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Exploring GTRS Based Recommender Systems with Users of Different Rating Patterns

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Part of the Lecture Notes in Computer Science book series (LNAI,volume 11103)


Recommender systems predict a new user’s opinion on a collection of items by analyzing preference information of similar users. The Pawlak rough set (PRS) model is one of the effective tools to make personalized recommendations. The game-theoretic rough set (GTRS) model improves the quality of PRS based recommendations by determining a pair of thresholds that could achieve a tradeoff between two prominent recommendation evaluation metrics, accuracy and coverage. It should be noted that the performance of a recommendation algorithm may be affected by the rating patterns of the users in the considered dataset. The aim of this research is to evaluate how the performance of the PRS based and the GTRS based recommendations vary on user groups with different rating patterns. We conducted comparative experiments on five different data samples. The experimental results suggest that compared to the PRS model, the GTRS model could not only obtain an improvement in coverage level, but also achieve an equal accuracy level on each of the considered data samples. In particular, it achieved a bigger advantage over the PRS model on user groups that make a smaller number of rating records. This performance difference indicates that compared to the PRS model, the GTRS model is a better solution to make high quality personalized recommendations on small-scale datasets with fewer rating records stored in the database.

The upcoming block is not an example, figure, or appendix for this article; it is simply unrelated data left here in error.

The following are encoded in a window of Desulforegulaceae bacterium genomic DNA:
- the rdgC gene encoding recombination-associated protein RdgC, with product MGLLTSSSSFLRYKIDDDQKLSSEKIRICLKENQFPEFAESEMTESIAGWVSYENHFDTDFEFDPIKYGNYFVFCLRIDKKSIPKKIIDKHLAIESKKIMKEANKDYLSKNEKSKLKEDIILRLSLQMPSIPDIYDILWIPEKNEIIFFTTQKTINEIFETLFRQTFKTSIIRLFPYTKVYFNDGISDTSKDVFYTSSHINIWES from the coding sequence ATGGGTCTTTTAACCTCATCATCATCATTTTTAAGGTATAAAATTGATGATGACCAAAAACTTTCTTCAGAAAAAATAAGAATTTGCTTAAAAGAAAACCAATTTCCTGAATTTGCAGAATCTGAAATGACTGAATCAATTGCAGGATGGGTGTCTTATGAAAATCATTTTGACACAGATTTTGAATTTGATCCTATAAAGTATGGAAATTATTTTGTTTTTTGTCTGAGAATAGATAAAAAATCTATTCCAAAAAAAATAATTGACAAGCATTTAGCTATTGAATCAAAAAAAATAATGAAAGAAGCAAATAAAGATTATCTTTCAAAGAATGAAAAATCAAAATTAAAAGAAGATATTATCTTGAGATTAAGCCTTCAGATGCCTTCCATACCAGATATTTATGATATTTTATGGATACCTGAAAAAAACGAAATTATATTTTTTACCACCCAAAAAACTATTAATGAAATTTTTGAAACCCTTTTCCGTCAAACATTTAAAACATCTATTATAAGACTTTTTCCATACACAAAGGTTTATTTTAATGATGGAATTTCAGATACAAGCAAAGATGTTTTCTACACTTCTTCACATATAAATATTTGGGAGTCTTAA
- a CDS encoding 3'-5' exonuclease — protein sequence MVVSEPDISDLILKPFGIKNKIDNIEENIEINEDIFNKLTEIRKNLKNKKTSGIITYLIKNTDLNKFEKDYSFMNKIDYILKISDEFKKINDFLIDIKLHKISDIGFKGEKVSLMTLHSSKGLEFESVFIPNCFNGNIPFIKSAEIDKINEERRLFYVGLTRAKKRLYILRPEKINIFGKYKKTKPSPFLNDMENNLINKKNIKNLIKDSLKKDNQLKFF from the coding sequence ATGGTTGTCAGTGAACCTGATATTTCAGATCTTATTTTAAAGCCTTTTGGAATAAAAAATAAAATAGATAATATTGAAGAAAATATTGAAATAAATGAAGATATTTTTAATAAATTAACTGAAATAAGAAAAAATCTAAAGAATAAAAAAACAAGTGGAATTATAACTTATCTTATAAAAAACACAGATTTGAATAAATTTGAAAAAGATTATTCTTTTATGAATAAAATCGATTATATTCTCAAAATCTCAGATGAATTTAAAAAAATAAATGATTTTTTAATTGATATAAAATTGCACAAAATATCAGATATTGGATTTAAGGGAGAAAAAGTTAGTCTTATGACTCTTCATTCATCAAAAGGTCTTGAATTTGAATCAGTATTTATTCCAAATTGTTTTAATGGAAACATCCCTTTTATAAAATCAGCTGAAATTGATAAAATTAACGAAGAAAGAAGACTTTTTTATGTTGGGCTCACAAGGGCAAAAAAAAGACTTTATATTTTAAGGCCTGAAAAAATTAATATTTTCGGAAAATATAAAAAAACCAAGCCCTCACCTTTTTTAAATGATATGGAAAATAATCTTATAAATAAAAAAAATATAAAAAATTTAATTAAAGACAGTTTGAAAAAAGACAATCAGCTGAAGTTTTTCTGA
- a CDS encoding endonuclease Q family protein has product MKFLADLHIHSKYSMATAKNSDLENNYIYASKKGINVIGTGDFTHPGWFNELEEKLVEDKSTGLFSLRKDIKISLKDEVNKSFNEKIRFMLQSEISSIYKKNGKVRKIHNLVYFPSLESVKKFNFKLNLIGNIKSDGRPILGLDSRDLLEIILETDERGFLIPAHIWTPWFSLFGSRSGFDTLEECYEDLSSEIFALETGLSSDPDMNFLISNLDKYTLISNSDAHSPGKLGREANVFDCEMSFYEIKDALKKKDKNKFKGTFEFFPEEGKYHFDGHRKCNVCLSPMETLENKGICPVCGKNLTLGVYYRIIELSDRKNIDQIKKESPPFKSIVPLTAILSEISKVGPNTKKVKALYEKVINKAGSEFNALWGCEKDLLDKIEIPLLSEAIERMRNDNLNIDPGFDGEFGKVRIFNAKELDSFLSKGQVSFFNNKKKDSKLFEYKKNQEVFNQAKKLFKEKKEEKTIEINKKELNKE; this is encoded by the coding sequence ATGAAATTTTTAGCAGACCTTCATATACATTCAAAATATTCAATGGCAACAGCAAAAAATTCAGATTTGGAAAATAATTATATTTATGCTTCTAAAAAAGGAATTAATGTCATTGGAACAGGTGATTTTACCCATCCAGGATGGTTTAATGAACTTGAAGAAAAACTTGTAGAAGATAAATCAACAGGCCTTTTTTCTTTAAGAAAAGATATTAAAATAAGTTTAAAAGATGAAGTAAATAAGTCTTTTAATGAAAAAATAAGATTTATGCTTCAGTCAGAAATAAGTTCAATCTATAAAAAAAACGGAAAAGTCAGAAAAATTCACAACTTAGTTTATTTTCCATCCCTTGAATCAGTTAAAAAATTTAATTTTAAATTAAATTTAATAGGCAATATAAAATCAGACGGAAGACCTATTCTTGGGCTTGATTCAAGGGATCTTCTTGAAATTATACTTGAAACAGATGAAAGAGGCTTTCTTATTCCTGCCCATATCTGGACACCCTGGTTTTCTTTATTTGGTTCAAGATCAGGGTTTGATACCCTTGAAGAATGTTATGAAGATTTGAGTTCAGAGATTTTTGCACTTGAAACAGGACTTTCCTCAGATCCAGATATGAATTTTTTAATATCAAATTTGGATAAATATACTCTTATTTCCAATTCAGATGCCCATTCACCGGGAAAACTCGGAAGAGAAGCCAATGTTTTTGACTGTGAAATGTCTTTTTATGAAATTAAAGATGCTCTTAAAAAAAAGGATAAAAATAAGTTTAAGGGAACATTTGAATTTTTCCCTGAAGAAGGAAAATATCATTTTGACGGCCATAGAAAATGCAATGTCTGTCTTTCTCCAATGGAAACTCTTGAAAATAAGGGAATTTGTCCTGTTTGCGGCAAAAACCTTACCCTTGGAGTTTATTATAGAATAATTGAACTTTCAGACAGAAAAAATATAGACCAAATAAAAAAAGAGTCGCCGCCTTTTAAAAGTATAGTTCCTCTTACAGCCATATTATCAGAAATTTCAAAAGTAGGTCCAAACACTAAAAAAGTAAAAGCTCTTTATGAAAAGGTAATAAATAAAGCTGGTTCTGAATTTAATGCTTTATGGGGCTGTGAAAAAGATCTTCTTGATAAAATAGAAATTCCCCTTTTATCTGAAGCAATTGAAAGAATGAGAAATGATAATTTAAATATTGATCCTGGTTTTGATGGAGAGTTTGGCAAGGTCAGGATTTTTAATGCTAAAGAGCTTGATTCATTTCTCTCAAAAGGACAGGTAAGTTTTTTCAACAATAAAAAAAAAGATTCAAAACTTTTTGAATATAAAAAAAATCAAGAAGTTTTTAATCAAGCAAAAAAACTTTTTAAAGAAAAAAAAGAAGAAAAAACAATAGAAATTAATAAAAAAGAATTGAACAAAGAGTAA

• Recommender systems
  • Rough sets
  • Game-theoretic rough sets

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This work was partially supported by a Discovery Grant from NSERC Canada.

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Correspondence to Bingyu Li .

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Li, B., Yao, J. (2018). Exploring GTRS Based Recommender Systems with Users of Different Rating Patterns. In: Nguyen, H., Ha, QT., Li, T., Przybyła-Kasperek, M. (eds) Rough Sets. IJCRS 2018. Lecture Notes in Computer Science(), vol 11103. Springer, Cham.

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  • Print ISBN: 978-3-319-99367-6

  • Online ISBN: 978-3-319-99368-3

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